in Orlando, Florida, with an automatic assault rifle in a nightclub. Which politicians will try to use these deaths to score points and whip up a bit more hatred (give you three guesses as to one of them)? Where will it be next time?

America needs some new slogans. ‘Land of the Free, home of the brave’ just doesn’t cut it anymore.

It seems to me that no one’s genuinely free. Minority groups, women and the poor have one set of laws to govern them, and freedoms are more than a little limited.

There is now an expression specifically for spurious, racially-motivated arrests, ‘Running (or driving) while black’.

The more money you’ve got, the better illusion of freedom you can afford, and the better protected you will be. Policing is biased in many places, and as we’ve seen from the Brock Turner rape case, Justice peeks from behind her blindfold, and can tell when there is some gold on her scales. Law and law enforcement have long since gone their separate way from Liberty. ‘Truth, Liberty and Justice for All’ no longer reflects the reality.

Aside from if you were a Native American, it all seemed such a good idea at the time.

The American experiment if taken literally would see people today free to choose where and how to live, collecting their own rainwater without fear of prison, living off the grid if they felt like it, and dare I say it – using whatever plants (including cannabis) however they chose to.

Funny, no one wants to take the freedom, equality and rights-concerned sections of the Constitution literally – but the NRA certainly wants to ensure that we take very literally ‘the right to bear arms’ (which of course was in the context of having a militia and when muskets ruled, not semi-automatics and Saturday Night Specials).

In the USA there are those who take the bible literally too, and are at great pains to prove the world is only 6,000 years old and the righteous will float up to heaven in the Rapture (NB this is a US invention, not that most of the bible belters will admit that). The only parts of the bible they don’t want to take literally (while they build ‘creation museums’ showing dinosaurs romping with humans) is the ‘love one another’/ ‘do unto others’ bit.

What a selective species we can be. Interpretation of Truth and Liberty have been warped by special interest and greed to the point they’ve broken.

When I moved to the UK from New York people would ask me why, and I’d half-jokingly reply ‘because I don’t want to get shot’. Some would look at me funny; I’d explain handgun proliferation and gun culture to the interested. But no one I met in the UK could really understand why some Americans are dead set on ‘protecting’ themselves with guns.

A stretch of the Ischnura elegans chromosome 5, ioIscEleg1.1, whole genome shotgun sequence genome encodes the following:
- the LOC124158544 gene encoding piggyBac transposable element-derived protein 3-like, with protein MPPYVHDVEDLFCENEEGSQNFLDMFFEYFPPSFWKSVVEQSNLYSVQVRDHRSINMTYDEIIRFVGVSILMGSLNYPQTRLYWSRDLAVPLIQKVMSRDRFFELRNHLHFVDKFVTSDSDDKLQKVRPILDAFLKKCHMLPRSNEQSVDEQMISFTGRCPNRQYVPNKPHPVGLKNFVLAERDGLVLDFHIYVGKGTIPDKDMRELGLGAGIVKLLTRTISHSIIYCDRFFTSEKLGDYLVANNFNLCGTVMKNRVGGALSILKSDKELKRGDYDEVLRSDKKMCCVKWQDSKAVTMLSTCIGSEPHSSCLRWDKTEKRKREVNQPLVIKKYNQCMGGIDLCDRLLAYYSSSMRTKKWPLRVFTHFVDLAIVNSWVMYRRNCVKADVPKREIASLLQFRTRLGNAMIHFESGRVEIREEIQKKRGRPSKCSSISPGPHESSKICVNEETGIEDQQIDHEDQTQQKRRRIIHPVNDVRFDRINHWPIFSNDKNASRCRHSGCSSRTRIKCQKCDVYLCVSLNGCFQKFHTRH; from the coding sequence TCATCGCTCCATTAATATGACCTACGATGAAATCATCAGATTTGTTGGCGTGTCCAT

From all the evidence (accidental misfire killings and wounding;, parents shooting children arriving home late, etc), I don’t understand how a gun ‘protects’ the average Yank either.

One reason I’m going to try and write on this topic (once more) was a post Nick Tesco (a founder of The Members, but you know that) made on Facebook in the wake of Orlando:

“Dear American friends, do these mass murderers see children, church goers and gay people as tools of the tyranny that they’ve been obliged to take up arms against as demanded by your Second Amendment and like your NRA say? Or is that something you might need to take a look at when you’ve finished giving women a hard time about abortion?”

21st Century – Still tribal after all these years.

In his post Tesco seems to be asking for an American re-examination of values, guns, the meaning of freedom, and where the focus of securing freedom should be.

Tesco’s since qualified his post; he well knows that not all Yanks are the problem, and if you look at the UK through a similar lens, you might not see a pretty picture either.

For instance there is some unnecessary, ugly violence going on over the beautiful game in France at present. Nationalistic fans clash with nationalistic fans in the streets and bars of France on some primitive tribal quest to prove who’s the most warlike (and I suppose to their minds this makes them superior, manly, desirable). Things aren’t different in the US. Scenes at pro-Trump rallies make thinking-people cringe, and that’s before the violence starts.